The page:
But choosing what is mine to do can be tricky. It’s not always easy to discern my way forward within this society rife with madness; within a world that is filled with chaos.
What IS my business? How do I discern?
When my children were coming of age, some of the mother wisdom I offered them included this little formula:
What do you love to do?
What do you do well?
What needs doing in the world that is within your reach?
Somewhere in the intersection of these questions lies an answer to: What is MY business?
The current political realities in America can feel overwhelming these days. There are so many various problems that challenge us on so many fronts that it can be hard to figure out where any of us needs to spend our time and energy.
But the current grassroots efforts that have sprung up across our nation give me hope. More and more people ARE figuring out how and where to become more involved. More and more people are making it THEIR business to step up and speak out.
With so much going on in our country, with so many needs around the world, I want to remember that judging someone else’s appearance is a complete waste of energy. (Not to mention: none of my business.) But critiquing the work our politicians are doing, assessing the effects of corporate actions, evaluating the quality of candidates and then making judgments with our votes should be the business of every citizen.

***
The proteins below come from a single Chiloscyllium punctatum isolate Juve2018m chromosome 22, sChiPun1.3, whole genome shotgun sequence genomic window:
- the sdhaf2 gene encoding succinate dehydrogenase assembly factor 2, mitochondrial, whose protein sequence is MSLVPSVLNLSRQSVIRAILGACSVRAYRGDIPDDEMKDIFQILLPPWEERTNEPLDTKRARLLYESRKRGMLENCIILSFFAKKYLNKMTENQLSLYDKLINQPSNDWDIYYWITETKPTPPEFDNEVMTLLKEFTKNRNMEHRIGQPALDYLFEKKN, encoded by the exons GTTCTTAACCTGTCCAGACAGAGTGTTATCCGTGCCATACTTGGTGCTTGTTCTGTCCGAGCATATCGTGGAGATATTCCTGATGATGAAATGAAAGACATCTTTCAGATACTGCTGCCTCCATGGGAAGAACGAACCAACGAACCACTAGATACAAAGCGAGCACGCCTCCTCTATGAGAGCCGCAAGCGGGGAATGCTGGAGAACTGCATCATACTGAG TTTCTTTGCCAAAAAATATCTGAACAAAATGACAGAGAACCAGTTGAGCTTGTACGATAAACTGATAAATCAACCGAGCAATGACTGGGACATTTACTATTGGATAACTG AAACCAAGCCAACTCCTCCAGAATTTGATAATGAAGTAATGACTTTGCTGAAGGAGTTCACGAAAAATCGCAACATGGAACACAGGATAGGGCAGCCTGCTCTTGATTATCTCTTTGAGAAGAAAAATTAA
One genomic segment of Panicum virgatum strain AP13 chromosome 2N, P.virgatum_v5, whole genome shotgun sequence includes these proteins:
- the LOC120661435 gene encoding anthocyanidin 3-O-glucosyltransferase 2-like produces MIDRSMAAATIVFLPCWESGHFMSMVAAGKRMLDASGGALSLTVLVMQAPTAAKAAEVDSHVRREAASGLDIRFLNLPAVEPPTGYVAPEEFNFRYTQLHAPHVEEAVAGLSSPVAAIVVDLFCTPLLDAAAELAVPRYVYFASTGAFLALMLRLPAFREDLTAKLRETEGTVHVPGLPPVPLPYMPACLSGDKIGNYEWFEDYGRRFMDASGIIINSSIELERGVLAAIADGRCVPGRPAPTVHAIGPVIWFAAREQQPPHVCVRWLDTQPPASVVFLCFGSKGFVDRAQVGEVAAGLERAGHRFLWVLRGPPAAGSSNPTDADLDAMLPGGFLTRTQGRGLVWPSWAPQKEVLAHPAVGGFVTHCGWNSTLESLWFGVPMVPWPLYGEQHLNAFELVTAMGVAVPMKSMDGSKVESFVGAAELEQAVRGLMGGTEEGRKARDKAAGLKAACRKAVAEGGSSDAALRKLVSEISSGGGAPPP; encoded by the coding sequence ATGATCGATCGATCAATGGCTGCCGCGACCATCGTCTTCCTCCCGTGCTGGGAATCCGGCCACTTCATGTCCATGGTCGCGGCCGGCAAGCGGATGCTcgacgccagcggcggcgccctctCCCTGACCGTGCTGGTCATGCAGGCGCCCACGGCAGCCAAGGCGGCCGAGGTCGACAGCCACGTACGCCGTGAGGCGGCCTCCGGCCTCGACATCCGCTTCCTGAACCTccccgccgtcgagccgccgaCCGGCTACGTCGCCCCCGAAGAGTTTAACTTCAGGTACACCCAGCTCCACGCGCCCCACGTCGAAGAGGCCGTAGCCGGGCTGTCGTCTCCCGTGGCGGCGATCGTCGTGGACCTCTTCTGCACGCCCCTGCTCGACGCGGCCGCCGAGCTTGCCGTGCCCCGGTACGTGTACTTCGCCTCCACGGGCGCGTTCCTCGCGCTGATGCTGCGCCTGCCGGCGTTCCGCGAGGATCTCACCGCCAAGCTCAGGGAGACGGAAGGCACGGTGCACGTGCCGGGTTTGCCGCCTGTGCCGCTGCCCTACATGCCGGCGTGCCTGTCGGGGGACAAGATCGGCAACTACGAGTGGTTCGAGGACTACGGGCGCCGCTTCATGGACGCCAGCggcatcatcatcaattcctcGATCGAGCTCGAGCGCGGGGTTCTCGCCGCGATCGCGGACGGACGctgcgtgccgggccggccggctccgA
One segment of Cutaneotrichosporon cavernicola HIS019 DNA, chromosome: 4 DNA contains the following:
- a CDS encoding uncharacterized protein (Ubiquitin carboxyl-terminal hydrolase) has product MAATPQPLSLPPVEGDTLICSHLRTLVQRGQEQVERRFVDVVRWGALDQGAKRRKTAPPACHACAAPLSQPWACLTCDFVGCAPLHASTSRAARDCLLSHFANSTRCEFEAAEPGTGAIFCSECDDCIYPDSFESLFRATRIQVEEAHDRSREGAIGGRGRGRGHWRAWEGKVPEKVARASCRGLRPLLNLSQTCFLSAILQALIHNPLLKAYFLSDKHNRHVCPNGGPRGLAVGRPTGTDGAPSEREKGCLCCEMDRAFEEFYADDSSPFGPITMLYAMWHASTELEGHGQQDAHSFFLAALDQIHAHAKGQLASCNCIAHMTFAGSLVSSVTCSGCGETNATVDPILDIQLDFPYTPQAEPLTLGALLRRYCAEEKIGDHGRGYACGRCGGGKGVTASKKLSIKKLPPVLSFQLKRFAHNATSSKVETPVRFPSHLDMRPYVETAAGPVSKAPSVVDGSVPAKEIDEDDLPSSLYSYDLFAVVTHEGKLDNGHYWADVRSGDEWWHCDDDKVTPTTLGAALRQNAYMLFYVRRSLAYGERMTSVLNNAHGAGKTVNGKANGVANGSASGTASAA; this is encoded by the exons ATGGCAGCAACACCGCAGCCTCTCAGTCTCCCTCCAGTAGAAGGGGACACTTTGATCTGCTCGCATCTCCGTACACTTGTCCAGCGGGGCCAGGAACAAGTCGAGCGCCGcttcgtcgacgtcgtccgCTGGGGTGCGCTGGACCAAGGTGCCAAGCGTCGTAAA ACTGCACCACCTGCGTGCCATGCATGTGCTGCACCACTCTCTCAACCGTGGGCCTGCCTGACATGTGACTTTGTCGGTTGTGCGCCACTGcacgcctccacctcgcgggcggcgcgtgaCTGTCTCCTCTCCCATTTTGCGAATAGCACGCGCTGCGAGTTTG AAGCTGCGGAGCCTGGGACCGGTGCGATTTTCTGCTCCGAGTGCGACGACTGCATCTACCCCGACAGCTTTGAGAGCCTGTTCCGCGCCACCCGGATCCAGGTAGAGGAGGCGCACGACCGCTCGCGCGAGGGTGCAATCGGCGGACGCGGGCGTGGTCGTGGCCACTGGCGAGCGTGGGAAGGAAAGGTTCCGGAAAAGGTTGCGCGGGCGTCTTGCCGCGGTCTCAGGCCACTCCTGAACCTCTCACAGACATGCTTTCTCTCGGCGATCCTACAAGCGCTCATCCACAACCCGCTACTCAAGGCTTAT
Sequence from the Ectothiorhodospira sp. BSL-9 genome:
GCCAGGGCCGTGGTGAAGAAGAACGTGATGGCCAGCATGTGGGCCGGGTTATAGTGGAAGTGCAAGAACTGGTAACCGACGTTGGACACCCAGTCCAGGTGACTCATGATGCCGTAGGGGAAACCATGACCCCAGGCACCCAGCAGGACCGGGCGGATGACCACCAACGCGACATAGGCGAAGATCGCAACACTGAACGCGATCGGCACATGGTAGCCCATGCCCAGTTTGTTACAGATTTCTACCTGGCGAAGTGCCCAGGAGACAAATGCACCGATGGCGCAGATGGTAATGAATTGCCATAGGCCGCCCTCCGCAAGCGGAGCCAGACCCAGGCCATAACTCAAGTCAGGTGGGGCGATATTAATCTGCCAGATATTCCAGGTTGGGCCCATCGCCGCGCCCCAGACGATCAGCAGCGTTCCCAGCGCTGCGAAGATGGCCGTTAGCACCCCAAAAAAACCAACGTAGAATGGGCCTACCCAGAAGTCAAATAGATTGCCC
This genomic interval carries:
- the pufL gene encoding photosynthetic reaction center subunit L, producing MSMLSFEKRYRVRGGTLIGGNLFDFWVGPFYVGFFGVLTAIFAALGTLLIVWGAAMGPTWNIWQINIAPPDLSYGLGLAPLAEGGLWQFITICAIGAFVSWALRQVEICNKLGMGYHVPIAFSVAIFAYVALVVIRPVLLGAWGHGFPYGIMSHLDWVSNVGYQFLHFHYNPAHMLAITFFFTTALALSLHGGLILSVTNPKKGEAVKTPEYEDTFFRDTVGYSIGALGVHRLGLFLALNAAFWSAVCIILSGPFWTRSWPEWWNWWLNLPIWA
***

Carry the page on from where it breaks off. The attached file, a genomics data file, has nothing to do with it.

So I’m going to continue to work on my unhelpful, unhealthy judgmental tendencies. Some of those folks with purple hair and saggy pants may well become my allies in this multi-fronted resistance.
I’m going to continue to work on the idolatrous temptation to think I can control what God is doing in the world. But I will always believe the God of my understanding is somehow working for justice and goodness in the world. As many wise prophets before have taught us:
The arc of the universe is long
but it bends towards justice.
But exactly what that mysterious divine work is and where it might show up next? God only knows. It’s none of my business.
So I’m also going to continue to do my part. What I love to do. What I’m good at. What needs to be done that is available and accessible to me.
One of my heroes, Helen Keller, used to quote her friend, Edward Everett Hale.
I am only one, but still I am one.
I cannot do everything, but still I can do something;
and because I cannot do everything,
I will not refuse to do something that I can do.
Charlotte Vaughan Coyle lives in Paris TX and blogs about intersections of faith, culture and politics on her website and Intersections Facebook page. You also follow her on Twitter @cvcoyle.
Charlotte is national president for Coffee Party USA and contributes regularly to the Join the Coffee Party Movement Facebook page.
Charlotte is an ordained minister within the Christian Church (Disciples of Christ) and also blogs about Scripture from a progressive Christian approach in her Living in The Story Musings.